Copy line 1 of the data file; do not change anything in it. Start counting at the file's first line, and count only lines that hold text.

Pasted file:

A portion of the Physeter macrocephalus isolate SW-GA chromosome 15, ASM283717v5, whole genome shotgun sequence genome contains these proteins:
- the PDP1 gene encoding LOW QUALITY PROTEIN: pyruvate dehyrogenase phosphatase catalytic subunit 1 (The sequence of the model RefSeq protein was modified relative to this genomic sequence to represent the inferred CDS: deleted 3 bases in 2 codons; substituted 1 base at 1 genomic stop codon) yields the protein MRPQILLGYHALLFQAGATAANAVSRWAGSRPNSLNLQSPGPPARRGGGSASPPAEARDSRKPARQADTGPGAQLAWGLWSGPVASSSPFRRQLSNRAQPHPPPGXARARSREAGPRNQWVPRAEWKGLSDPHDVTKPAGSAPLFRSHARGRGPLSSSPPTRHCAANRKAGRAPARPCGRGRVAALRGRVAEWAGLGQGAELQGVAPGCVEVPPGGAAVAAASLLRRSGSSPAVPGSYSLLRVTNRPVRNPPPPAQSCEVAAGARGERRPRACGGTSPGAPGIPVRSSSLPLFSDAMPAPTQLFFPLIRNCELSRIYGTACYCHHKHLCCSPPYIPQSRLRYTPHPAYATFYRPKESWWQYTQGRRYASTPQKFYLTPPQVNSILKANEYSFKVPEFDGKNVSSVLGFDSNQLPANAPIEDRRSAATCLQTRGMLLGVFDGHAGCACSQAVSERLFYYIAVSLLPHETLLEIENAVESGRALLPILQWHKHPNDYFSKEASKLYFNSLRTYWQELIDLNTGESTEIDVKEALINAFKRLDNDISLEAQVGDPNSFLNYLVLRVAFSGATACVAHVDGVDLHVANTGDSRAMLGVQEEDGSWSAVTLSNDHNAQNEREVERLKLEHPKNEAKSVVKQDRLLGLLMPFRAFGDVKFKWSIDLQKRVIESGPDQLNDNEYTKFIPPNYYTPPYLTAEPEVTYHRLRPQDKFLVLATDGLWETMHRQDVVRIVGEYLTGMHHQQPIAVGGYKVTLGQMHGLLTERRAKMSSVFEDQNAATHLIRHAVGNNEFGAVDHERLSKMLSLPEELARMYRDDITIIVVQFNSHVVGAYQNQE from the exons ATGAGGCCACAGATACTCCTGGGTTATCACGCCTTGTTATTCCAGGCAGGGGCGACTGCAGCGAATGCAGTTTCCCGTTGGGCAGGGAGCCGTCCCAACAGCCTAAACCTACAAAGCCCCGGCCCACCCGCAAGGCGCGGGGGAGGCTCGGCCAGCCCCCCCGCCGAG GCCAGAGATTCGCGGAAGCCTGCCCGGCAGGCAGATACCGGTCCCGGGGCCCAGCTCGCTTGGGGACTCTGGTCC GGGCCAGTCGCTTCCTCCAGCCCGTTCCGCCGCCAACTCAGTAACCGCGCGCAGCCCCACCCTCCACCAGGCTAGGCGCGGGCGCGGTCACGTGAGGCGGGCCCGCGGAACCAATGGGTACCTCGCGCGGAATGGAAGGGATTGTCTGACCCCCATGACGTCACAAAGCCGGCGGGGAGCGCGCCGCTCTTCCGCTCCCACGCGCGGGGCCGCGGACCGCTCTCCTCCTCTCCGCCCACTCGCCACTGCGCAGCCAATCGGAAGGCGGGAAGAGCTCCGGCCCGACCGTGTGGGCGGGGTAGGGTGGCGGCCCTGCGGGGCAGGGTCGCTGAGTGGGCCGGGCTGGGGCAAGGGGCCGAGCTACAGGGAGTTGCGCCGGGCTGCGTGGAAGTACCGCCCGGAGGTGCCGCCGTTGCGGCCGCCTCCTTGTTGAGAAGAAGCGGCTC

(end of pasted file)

A portion of the Physeter macrocephalus isolate SW-GA chromosome 15, ASM283717v5, whole genome shotgun sequence genome contains these proteins: